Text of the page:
The first inclination is to ask, “What exactly did Parker Jackson-Cartwright do?” or “How will this affect Arizona and its recruiting class?”
Judging from some message boards, a few believe Arizona should not welcome the Class of 2014 point guard recruit on board, fearing another Josiah Turner or Sidiki Johnson fiasco. Turner and Johnson each were forced to leave their respective high schools and transfer to another institution in their senior years in 2011 because of disciplinary reasons.
We should be asking, “How can this young man be helped?” at such a tumultuous time for a 17-year-old.
Obviously, Jackson-Cartwright, formerly of Los Angeles Loyola High School, did something terribly wrong. His family is not divulging details of his academic misconduct nor do they have to. It was bad enough for Jackson-Cartwright to withdraw from his school. Leave it at that.
Unlike the Turner and Johnson situations, Jackson-Cartwright and his family are taking full responsibility and not using excuses and playing the blame game. That is refreshing in this day and age when an athlete is promoted beyond belief by AAU coaches and recruiting services. They are viewed as bigger than the game itself.
Bruce Pascoe of The Arizona Daily Star reported last night that Sean Miller and his staff have a “go-ahead plan” to keep Jackson-Cartwright as part of this class.
Miller is doing the right thing. If he cut ties with Jackson-Cartwright over this, Miller would alienate many coaches and players with his recruiting efforts, particularly those in California and the Los Angeles area. He would go from an impeccable recruiter to the guy who gave up on a kid.
“Man, the way (Sean Miller) talked to my son, Arizona is blessed to have him. What a stand-up guy. We were worried that he could say `All bets are off; you’re radioactive’ and of course that would have added to our pain.” — Ramon Cartwright as quoted by Arizona Daily Star reporter Bruce Pascoe
Instead, Miller will gain more supporters over how he handles this situation, showing a human element that is necessary when handling the sensitivity of a youngster in trouble.
“We’ve been in touch with the (Arizona) coaches and we already have a go-ahead plan,” Jackson-Cartwright’s father, Ramon Cartwright, told Pascoe. “They know full well what’s happening.
“Man, the way (Miller) talked to my son, Arizona is blessed to have him. What a stand-up guy. We were worried that he could say `All bets are off; you’re radioactive’ and of course that would have added to our pain.”
What must happen now? Jackson-Cartwright needs to enroll at another school Monday and hit the books. He must leave basketball behind from now until May. That means he should not play for the school to where he transfers like Turner and Johnson attempted to do after leaving their respective schools three years ago.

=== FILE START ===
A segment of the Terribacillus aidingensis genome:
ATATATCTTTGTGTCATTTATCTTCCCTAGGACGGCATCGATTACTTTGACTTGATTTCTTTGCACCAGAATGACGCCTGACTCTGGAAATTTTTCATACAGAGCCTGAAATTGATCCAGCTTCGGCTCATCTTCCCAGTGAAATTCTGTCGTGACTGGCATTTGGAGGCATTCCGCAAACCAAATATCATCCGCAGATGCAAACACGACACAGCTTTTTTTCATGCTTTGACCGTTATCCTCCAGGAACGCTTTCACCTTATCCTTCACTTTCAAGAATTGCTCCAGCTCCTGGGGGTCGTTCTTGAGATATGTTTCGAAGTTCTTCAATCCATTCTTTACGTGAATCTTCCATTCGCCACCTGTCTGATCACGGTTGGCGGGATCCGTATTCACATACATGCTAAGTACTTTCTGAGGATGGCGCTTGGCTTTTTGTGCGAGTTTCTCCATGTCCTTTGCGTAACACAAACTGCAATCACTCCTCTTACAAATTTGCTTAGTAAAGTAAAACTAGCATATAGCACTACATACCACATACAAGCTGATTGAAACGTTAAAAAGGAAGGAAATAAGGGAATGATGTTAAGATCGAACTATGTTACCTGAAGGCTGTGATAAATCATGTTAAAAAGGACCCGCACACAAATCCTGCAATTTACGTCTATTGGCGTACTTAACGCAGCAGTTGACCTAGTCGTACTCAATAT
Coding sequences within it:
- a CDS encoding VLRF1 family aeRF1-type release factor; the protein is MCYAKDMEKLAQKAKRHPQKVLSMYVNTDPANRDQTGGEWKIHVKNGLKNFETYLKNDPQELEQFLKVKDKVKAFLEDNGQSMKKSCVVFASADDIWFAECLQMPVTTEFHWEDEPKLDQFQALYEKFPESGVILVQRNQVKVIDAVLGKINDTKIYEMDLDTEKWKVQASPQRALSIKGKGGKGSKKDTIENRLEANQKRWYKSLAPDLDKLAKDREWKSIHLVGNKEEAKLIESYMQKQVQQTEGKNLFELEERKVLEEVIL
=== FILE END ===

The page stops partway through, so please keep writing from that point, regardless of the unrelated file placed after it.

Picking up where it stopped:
Josiah Turner was kicked off of his team at Sacramento High School with his coach citing a violation of “athletic rules and regulations and team rules and regulations.”
He transferred to Quality Education Academy in North Carolina — an institution investigated by the NCAA for its curriculum — in January of 2011 to finish out his senior season.
Sidiki Johnson was kicked off of Oak Hill Academy’s team in February of 2011 along with star player Ben McLemore for a violation of team rules. Johnson wound up at Wadleigh High School in Harlem, near his Bronx home.
Johnson did not last a full year at Arizona, leaving the team after a suspension a month into the 2011-12 season. Turner was disciplined at least three times, including a ban by Miller from playing in the postseason that year. Turner, one of Miller’s highest-profile recruits at the time, left after only one year.
In order to avoid a repeat of the Turner and Johnson mess, Arizona must make it clear to Jackson-Cartwright that of the utmost importance is the guard’s education. That means no basketball, only school books. The discipline starts now.
For Jackson-Cartwright to play at Arizona in November, he must first become academically eligible. That means fulfilling his core requirements. The work toward that begins Monday. Arizona’s coaches already know how talented Jackson-Cartwright is on the court. He must show his maturity in the classroom.
By all accounts, Jackson-Cartwright is an impressive young man with how he interacts with others and his leadership ability as a point guard.
It’s time for him to show he can take care of himself more so than a team. This is one situation in which Jackson-Cartwright should become self-absorbed. Basketball can wait.